1. Download and install the ST-Link debug probe drivers and the STM32CubeProgrammer tool. These can be downloaded from the official website: https://www.st.com/en/development-tools/stsw-link009.html and https://www.st.com/en/development-tools/stm32cubeprog.html respectively.

  2. Connect a ST-Link debug probe to the computer and identify the probe’s serial ID using the STM32CubeProgrammer tool. Note the ID for later use.

  3. Open .vscode\.launch.cfg file and set key values with the ID from step 2. Repeat steps 2-3 for each debug probe.

    Example: ST_LINK_NO1_SN=34FF6F065250343836270143
             ST_LINK_NO2_SN=67FF6F065250343836270143
    
  4. Select the desired debug configuration and click Debug to flash the board and start debugging. Make sure the ST-Link debug probe is connected to the board and that the board is switched on before trying to flash.

At this stage, it is possible to build, flash and debug any of the example applications present in the SDK.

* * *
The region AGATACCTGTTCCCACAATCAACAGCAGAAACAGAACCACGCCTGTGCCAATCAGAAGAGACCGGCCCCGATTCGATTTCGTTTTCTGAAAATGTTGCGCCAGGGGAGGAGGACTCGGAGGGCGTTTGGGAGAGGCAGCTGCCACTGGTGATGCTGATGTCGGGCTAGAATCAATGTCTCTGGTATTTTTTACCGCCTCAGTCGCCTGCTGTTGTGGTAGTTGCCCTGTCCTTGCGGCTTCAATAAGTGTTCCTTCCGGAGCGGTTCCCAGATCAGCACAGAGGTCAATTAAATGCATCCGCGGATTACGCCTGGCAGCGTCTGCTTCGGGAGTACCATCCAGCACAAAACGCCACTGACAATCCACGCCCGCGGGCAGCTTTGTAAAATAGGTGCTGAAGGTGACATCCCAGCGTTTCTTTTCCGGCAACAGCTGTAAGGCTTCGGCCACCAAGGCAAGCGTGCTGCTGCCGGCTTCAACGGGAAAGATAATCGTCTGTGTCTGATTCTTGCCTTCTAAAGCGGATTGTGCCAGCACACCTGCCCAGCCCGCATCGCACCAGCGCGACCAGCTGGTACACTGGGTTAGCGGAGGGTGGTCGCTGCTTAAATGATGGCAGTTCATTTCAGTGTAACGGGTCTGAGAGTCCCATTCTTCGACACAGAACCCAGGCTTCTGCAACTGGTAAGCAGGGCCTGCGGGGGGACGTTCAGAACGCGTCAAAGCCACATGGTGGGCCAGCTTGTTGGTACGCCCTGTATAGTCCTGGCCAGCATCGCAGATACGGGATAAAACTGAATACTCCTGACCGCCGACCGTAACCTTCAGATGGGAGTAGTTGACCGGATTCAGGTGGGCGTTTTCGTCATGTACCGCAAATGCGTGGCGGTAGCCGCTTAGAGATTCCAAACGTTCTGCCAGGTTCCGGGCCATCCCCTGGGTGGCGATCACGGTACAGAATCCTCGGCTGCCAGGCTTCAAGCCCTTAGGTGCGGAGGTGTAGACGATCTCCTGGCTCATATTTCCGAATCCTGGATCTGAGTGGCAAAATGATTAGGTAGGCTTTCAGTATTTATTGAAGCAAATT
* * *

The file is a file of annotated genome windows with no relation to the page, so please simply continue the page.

Getting started with the development environment.

  1. Install Visual Studio Code (VSCode) if not done already. It can be downloaded from the official website: https://code.visualstudio.com/

  2. Download the SPARK SDK package and unzip its content into the working directory.

  3. Navigate to the SDK root directory and open a terminal or command prompt.

  4. Install the “curl” command-line tool through your Linux distribution’s package manager if not already installed.

  5. Run the bootstrap script by typing the following command into the terminal.

    $ source ./script/bootstrap.sh
    
    Bootstrapping the SDK

    This will download every SDK virtual environment dependencies and activate the micromamba environment.

  6. If VSCode was already open, restart it.

  7. In VSCode, open the SDK folder by going to the menu bar at the top and clicking “File > Open Folder…”.

  8. VSCode will prompt the user to install the recommended extensions. Click the “Install” button.

  9. Open VSCode’s Command Palette (Press CTRL+SHIFT+P) and type “Cmake: Select a Kit”.

  10. Select “linux-spark-sdk”.

At this stage, the user should be able to choose an application to be compiled. To build an example application, select the desired build variant to compile in the status bar at the bottom of the VSCode window. Afterwards, click on the “Build” button.